4. By: Alistair Munro (Department of Economics, Royal Holloway, University of London); Ian J. Bateman (School of Environmental Sciences, University of East Anglia, Norwich, UK)
    Abstract: Standard practice in stated preference typically blurs the distinction between household and individual responses, but without a clear theoretical or empirical justification for this approach. To date there have been no empirical tests of whether values for say a two adult household elicited by interviewing one randomly selected adult are the same as the values generated by interviewing both adults simultaneously. Using cohabiting couples, we conduct a choice experiment field study valuing reductions in dietary health risks. In one treatment a random individual is chosen from the couple and interviewed alone; in the other treatment, both partners are questioned jointly. We find significant differences in household values calculated from joint as opposed to individual responses, with further variation between the values elicited from men and women. Our results question the assumption, implicit in common practice, that differences between individually and jointly elicited estimates of household values can effectively be ignored.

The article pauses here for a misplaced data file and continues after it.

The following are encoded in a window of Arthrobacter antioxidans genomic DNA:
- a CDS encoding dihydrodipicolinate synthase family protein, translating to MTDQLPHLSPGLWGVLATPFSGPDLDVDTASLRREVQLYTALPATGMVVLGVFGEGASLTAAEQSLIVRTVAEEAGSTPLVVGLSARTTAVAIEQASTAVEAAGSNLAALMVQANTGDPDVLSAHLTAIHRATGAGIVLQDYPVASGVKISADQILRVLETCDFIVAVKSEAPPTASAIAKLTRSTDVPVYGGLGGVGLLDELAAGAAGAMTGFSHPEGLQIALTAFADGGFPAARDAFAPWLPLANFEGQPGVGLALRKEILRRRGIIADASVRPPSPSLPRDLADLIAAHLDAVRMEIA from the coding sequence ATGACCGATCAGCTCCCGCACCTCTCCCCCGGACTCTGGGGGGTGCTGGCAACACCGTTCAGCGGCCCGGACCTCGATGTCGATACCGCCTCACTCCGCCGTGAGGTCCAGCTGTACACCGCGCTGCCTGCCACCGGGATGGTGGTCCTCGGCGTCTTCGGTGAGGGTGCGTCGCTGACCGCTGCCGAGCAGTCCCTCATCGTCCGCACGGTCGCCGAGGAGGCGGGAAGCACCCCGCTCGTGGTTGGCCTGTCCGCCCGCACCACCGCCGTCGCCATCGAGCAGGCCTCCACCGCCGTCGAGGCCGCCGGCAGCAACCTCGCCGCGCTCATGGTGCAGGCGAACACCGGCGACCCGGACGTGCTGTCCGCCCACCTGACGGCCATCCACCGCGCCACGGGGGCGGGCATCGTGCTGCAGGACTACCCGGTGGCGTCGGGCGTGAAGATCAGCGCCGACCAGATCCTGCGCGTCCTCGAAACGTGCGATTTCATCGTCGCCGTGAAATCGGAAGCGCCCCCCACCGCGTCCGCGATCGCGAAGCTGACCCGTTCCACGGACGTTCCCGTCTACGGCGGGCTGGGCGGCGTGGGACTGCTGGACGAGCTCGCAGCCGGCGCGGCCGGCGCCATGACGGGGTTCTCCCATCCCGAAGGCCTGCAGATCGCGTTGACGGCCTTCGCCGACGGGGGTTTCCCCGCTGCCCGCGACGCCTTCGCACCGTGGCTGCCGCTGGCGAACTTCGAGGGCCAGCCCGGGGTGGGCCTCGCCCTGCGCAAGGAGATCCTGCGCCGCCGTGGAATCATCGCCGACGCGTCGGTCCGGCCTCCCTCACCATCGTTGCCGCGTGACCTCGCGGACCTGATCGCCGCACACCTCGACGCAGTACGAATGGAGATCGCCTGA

Keywords: Household values, choice experiment, contingent valuation, food and health risks
    JEL: C92 D13 D80
    Date: 2006–02
  5. By: Jens Leth Hougaard (Department of Economics, University of Copenhagen); Tue Tjur (Copenhagen Business School); Lars Peter Østerdal (Department of Economics, University of Copenhagen)
    Abstract: Recent studies have tested the preference axioms of completeness and transitivity, and have detected other preference phenomena such as unstability, learning- and tiredness effects, ordering effects and dominance, in stated preference discrete choice experiments. However, it has not been explicitly addressed in these studies which preference models are actually being tested, and the connection between the statistical tests performed and the relevant underlying models of respondent behavior has not been explored further. This paper tries to fill that gap. We specifically analyze the meaning and role of the preference axioms and other preference phenomena in the context of stated preference discrete choice experiments, and examine whether or how these can be subject to meaningful (statistical) tests.
    Keywords: stated preference discrete choice experiments; completeness; transitivity; random utility; statistical tests
    JEL: B41 C52 D01
    Date: 2006–06